Owning Life Insurance In a 401(k): What You Need to Know | Lord Abbett
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Retirement Perspectives

If offered, a participant in a qualified retirement plan can purchase a life insurance policy inside their account. But there is a maze of rules about taxes and various exit strategies.

Many investors may not know that it’s possible to purchase life insurance within a defined benefit plan or defined contribution plan such as a 401(k) or profit sharing plan (not a 403(b) plan) to receive death benefits under the pan. However, plans that offer life insurance as an investment option tend to be complex to administer. An employer may offer life insurance inside a qualified retirement plan for a variety of reasons. For example, some participants may not be able to afford and/or qualify for insurance outside the plan, pretax dollars can be used to purchase insurance, and beneficiaries may receive potential tax-free death benefits.

There are a few reasons why an employer may not offer life insurance as an investment option, including: a policy can only be held in the plan while the employee is a participant in the plan; purchase of insurance reduces the amount available for retirement income; offering insurance adds to both the complexity and cost of administering a qualified plan; unwinding the insurance at the retirement of a participant or plan termination is complex; and the plan must abide the myriad of applicable ERISA rules and fiduciary issues can arise.

Can investors own life insurance in an individual retirement account (IRA)? No. Insurance is one of the few items, along with collectibles and S-Corporation stock, that cannot be held in an IRA. The prohibition on life insurance contracts includes whole life, universal, and term and variable policies. These investment restrictions hold true even in the case of a self-directed IRA (including SEP and SIMPLE IRAs). Therefore, qualified retirement plans, not IRAs, can hold life insurance.

A defined contribution plan such as 401(k) may purchase life insurance to provide death benefits under the plan. The premiums are charged against the plan participant’s account balance, while the insurance policy is an investment for the participant’s benefits. Notably, the purchase of separate life insurance contracts in a 403(b) is no longer permitted due to the final 403(b) regulations. However, the final 403(b) regulations do permit life insurance to be included in annuity contracts.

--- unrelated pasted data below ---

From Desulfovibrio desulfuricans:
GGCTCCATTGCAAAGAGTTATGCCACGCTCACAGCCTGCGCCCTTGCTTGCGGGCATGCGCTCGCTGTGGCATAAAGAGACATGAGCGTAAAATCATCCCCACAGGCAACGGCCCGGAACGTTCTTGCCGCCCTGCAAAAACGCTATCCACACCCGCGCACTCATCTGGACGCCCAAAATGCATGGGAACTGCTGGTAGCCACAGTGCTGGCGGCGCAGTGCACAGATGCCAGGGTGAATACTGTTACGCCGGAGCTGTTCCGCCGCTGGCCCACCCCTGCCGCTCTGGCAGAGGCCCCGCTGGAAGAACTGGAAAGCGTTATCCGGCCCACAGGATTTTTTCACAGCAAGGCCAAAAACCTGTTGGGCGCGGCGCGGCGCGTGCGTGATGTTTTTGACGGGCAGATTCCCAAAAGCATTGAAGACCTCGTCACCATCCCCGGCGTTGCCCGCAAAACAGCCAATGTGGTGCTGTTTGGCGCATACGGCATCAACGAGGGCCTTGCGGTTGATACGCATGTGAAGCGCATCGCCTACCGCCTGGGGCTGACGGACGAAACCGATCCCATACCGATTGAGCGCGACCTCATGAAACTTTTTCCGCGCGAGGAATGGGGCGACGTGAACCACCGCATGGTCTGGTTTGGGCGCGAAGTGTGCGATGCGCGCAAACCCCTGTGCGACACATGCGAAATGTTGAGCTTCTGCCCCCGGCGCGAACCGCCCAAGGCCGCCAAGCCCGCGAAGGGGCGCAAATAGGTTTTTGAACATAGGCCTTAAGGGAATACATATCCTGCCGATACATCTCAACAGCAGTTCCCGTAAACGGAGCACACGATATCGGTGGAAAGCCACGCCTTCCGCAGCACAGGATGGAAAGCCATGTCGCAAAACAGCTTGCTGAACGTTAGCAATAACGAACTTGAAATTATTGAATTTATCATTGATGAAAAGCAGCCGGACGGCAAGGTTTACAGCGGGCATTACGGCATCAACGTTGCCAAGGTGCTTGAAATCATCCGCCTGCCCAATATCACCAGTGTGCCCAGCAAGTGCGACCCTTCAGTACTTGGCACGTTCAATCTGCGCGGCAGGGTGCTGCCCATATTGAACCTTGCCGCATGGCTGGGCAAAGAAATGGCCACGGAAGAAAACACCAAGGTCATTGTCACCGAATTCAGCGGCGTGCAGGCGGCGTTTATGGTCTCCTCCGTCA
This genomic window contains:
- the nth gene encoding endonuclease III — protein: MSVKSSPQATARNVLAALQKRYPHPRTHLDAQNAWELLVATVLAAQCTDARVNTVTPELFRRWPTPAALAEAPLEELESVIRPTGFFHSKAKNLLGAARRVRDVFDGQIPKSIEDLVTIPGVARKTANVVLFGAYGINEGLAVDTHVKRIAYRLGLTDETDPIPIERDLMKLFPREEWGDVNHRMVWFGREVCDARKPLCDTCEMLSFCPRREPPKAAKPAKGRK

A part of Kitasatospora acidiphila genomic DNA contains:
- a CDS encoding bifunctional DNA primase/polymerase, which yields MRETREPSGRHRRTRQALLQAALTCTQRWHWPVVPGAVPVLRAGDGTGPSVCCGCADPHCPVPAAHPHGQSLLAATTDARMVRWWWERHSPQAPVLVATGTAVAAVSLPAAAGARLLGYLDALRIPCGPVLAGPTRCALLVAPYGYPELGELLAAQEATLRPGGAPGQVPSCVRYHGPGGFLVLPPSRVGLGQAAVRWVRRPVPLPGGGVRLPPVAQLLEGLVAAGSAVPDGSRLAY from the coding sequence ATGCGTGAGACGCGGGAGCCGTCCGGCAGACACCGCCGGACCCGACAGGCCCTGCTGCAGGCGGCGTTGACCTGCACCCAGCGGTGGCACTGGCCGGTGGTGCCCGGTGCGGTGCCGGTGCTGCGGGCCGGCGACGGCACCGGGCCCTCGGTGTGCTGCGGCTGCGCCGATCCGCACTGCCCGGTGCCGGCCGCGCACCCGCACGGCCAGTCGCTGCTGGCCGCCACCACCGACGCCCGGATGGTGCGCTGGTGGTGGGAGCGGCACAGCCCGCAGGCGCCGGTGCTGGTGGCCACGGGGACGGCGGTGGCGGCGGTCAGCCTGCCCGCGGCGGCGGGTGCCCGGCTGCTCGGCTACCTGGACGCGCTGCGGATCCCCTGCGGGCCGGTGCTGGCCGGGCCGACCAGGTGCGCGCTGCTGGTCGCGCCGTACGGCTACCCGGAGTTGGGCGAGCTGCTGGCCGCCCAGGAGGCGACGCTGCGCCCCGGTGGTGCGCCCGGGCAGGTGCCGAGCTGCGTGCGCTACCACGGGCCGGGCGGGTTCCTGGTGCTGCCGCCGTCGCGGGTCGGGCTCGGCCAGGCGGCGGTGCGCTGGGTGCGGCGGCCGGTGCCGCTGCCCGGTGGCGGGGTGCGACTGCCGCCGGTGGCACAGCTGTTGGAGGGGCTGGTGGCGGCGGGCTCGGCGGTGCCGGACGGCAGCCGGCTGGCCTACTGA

Generally, a distribution from a qualified plan (or IRA) subjects a participant or beneficiary to income tax when funds are actually distributed. There are exceptions to this rule. One exception is the ownership of a life insurance policy held inside a qualified plan. Policy premiums are paid with pretax dollars—however, the IRS will consider the pure cost of life insurance protection provided under the plan to be an “economic benefit” that is immediate taxable income to the insured. The cost of insurance protection that is taxable is calculated using IRS tables (known as P.S. 58 Table) that estimates the term cost of insurance at each age of the insured. Further, each year, Form 1099-R must be issued to the participant by the plan reporting the participant’s current benefit. The amount subject to income tax equals the cost of the insurance. This is characterized as a “deemed distribution” subject to income tax, but the income is not treated as a distribution. In other words, plan participants are subject to income tax each year on the part of the premiums attributed to the value of insurance.

Tip: IRC Section 72(t) generally imposes a 10% penalty tax on retirement plan distributions made to participants younger than age 59½. As covered above, when a qualified retirement plan purchases life insurance on behalf of a plan participant, IRS rules generally requires that the cost of the insurance be included currently in the participant’s income. This distribution is not subject to the 10% penalty.

Life insurance must be incidental to the primary purpose of a retirement plan, which is to provide retirement benefits to plan participants and beneficiaries. Therefore, the amount of life insurance that can be purchased inside a 401(k) is subject to certain limits. Generally, for a 401(k) plan, the total premiums must be less than 50% of the total employer contributions for whole life insurance and less than 25% for term or universal life insurance.  If a plan, by purchasing life insurance, exceeds these incidental limits, the plan may be disqualified because it has ceased to primarily be a retirement plan.  

Tip: Profit Sharing or Stock Bonus plans have more generous rules. If either of these plans purchases life insurance with “seasoned contributions,” the incidental life insurance limit that applies to 401(k) plans does not apply. Contributions are seasoned if they have been accumulated in the plan for at least two years.

Deeming life insurance an incidental benefit requires it to be converted into retirement income or distributed to the participant upon retirement. When an insured plan participant terminates employment or retires, he/she will have to make a decision about the insurance policy. Upon retirement, life insurance held in a qualified retirement plan cannot be rolled over to an IRA. However, it must be removed from the plan. What options are available to the insured? Surrender the policy, the plan distributes the policy, or the participant may purchase the policy from the plan. Importantly, the tax impact differs depending on the option chosen.